The Ladies of Charity Celebrate 400 Years of Service
The Ladies of Charity in Albany are not only one of this year’s honorees at the annual Night at the Museum, they are also celebrating their 400th anniversary. Founded in 1617 by St. Vincent de Paul, the Ladies of Charity are a volunteer organization of lay members dedicated to providing service to the poor. They are one of the oldest, continuously functioning organizations of their kind. Since being founded in Albany in 1970, they have proven to be a vibrant presence throughout the Capital Region.
The services provided by the Ladies are extensive. When they are not distributing diapers, clothing and formula for families at Mary’s Corner, they can be found assisting the homeless at the Sister Maureen Joyce Center, with the retired Daughters of Charity creating care packages for service members and children fighting cancer, or distributing hundreds of coats during their annual Coats for the Community drive. Even when determining how to celebrate their anniversary, the Ladies of Charity focused on others, organizing an offertory collection to benefit the Daughters of Charity Border Ministries.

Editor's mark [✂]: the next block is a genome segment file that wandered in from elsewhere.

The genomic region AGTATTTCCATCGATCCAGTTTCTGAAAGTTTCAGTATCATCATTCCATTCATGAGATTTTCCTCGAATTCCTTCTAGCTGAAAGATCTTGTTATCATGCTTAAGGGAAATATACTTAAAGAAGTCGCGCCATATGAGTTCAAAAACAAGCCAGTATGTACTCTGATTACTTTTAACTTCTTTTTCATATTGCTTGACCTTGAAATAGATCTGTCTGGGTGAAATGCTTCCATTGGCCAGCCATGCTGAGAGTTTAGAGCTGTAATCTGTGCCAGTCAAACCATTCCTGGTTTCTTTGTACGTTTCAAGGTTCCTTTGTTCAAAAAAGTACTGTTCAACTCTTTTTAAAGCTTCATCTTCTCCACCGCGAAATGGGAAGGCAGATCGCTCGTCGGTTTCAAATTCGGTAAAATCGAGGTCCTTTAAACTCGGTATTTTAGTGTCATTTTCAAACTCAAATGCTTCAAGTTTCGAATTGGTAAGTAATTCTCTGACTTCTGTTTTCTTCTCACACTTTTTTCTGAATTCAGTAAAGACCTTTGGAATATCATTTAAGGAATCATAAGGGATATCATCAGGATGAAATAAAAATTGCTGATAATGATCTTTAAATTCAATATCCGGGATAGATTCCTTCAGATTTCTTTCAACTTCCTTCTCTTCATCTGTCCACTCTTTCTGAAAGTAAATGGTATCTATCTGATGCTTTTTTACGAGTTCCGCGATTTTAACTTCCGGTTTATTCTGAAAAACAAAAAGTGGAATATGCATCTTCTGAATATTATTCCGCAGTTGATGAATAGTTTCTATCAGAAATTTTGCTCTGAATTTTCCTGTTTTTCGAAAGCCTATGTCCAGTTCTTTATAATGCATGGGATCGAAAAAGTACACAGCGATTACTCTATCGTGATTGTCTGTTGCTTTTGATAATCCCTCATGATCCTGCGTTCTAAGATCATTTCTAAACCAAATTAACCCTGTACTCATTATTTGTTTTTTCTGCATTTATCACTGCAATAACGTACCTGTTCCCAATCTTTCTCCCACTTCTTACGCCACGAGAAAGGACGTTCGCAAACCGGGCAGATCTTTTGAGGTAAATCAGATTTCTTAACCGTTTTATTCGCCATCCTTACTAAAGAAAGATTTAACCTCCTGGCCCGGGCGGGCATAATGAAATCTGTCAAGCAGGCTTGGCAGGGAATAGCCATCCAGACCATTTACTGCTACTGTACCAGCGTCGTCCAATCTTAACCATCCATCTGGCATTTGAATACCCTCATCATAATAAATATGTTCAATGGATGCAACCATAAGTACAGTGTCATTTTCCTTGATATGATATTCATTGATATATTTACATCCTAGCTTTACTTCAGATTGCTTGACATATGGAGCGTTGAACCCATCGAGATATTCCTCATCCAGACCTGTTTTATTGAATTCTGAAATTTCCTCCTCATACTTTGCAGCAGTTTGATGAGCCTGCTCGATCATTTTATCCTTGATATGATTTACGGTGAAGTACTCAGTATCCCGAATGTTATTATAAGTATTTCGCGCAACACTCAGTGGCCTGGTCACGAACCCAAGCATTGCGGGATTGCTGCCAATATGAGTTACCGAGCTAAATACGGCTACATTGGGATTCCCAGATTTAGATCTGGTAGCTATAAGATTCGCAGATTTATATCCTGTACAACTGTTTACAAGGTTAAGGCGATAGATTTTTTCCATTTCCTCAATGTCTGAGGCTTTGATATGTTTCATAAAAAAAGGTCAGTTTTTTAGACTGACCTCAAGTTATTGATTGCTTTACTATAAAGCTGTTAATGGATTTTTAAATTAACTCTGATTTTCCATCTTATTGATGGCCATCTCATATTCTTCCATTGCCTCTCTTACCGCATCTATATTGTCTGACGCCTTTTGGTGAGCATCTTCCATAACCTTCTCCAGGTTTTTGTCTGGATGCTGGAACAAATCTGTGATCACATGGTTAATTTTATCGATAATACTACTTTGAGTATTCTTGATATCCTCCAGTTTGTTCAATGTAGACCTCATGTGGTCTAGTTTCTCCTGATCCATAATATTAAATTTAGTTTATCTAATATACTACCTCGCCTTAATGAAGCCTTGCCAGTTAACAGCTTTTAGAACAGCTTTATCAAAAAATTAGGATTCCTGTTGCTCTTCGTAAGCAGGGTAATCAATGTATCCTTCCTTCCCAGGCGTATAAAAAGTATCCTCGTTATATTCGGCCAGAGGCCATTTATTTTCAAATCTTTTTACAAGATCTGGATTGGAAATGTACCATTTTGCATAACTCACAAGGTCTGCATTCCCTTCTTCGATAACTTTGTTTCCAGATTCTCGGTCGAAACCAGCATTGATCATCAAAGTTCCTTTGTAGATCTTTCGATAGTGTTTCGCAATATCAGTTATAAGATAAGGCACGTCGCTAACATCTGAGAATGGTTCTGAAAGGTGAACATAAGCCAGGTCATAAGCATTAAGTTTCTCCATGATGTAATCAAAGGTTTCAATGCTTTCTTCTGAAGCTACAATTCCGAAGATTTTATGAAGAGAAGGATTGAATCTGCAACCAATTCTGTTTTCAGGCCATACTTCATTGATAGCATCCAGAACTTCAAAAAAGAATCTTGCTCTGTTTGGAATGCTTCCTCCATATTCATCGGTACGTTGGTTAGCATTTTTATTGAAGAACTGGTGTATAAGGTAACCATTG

Their mission attracts growth. “When you have that spirit of service you naturally share it. Growth happens organically — we simply invite others to share in our work,” said Kim Witko Seitz, president of the Albany Association. Having attracted twenty-two new members just this year, it is clear that the work of the Ladies of Charity continues to inspire others to pursue a life of service to the poor in the Capital Region.